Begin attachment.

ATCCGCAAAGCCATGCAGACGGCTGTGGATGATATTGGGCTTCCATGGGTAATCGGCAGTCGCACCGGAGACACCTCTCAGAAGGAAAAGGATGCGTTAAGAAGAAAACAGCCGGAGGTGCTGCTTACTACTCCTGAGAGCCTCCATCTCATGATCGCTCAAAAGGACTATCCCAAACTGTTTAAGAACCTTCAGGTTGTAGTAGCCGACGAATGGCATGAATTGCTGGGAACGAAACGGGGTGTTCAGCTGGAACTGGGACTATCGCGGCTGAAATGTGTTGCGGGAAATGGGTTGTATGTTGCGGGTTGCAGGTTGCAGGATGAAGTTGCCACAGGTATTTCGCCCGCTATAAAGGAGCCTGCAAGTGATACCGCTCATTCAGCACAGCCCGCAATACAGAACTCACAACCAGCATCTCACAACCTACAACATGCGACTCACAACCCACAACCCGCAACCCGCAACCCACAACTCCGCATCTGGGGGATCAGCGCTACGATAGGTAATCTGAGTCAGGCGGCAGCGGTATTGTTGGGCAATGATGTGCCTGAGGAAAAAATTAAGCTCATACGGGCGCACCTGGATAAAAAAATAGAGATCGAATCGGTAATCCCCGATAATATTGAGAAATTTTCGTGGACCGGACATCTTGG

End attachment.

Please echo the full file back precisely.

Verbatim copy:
ATCCGCAAAGCCATGCAGACGGCTGTGGATGATATTGGGCTTCCATGGGTAATCGGCAGTCGCACCGGAGACACCTCTCAGAAGGAAAAGGATGCGTTAAGAAGAAAACAGCCGGAGGTGCTGCTTACTACTCCTGAGAGCCTCCATCTCATGATCGCTCAAAAGGACTATCCCAAACTGTTTAAGAACCTTCAGGTTGTAGTAGCCGACGAATGGCATGAATTGCTGGGAACGAAACGGGGTGTTCAGCTGGAACTGGGACTATCGCGGCTGAAATGTGTTGCGGGAAATGGGTTGTATGTTGCGGGTTGCAGGTTGCAGGATGAAGTTGCCACAGGTATTTCGCCCGCTATAAAGGAGCCTGCAAGTGATACCGCTCATTCAGCACAGCCCGCAATACAGAACTCACAACCAGCATCTCACAACCTACAACATGCGACTCACAACCCACAACCCGCAACCCGCAACCCACAACTCCGCATCTGGGGGATCAGCGCTACGATAGGTAATCTGAGTCAGGCGGCAGCGGTATTGTTGGGCAATGATGTGCCTGAGGAAAAAATTAAGCTCATACGGGCGCACCTGGATAAAAAAATAGAGATCGAATCGGTAATCCCCGATAATATTGAGAAATTTTCGTGGACCGGACATCTTGG